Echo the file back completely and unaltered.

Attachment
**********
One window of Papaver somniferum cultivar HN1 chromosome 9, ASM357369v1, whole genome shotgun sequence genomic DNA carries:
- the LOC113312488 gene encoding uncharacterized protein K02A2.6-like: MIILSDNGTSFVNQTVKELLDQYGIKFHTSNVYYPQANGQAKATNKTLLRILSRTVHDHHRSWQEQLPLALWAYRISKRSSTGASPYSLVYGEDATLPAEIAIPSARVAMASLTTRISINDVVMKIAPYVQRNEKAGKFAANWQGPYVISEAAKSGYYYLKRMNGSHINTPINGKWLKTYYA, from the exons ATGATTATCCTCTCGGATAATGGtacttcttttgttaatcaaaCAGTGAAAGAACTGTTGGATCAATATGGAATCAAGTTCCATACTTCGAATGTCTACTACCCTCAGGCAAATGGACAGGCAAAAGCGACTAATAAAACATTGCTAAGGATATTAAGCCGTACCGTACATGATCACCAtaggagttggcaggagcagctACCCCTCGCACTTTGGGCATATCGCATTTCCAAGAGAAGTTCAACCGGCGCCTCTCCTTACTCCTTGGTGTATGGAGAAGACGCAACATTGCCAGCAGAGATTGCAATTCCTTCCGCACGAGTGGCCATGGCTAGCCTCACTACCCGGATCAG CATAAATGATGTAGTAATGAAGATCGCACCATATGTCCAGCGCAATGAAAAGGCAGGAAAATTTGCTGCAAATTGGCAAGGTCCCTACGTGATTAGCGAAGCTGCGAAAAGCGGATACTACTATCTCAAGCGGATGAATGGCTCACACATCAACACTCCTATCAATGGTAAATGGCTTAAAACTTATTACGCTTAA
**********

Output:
One window of Papaver somniferum cultivar HN1 chromosome 9, ASM357369v1, whole genome shotgun sequence genomic DNA carries:
- the LOC113312488 gene encoding uncharacterized protein K02A2.6-like: MIILSDNGTSFVNQTVKELLDQYGIKFHTSNVYYPQANGQAKATNKTLLRILSRTVHDHHRSWQEQLPLALWAYRISKRSSTGASPYSLVYGEDATLPAEIAIPSARVAMASLTTRISINDVVMKIAPYVQRNEKAGKFAANWQGPYVISEAAKSGYYYLKRMNGSHINTPINGKWLKTYYA, from the exons ATGATTATCCTCTCGGATAATGGtacttcttttgttaatcaaaCAGTGAAAGAACTGTTGGATCAATATGGAATCAAGTTCCATACTTCGAATGTCTACTACCCTCAGGCAAATGGACAGGCAAAAGCGACTAATAAAACATTGCTAAGGATATTAAGCCGTACCGTACATGATCACCAtaggagttggcaggagcagctACCCCTCGCACTTTGGGCATATCGCATTTCCAAGAGAAGTTCAACCGGCGCCTCTCCTTACTCCTTGGTGTATGGAGAAGACGCAACATTGCCAGCAGAGATTGCAATTCCTTCCGCACGAGTGGCCATGGCTAGCCTCACTACCCGGATCAG CATAAATGATGTAGTAATGAAGATCGCACCATATGTCCAGCGCAATGAAAAGGCAGGAAAATTTGCTGCAAATTGGCAAGGTCCCTACGTGATTAGCGAAGCTGCGAAAAGCGGATACTACTATCTCAAGCGGATGAATGGCTCACACATCAACACTCCTATCAATGGTAAATGGCTTAAAACTTATTACGCTTAA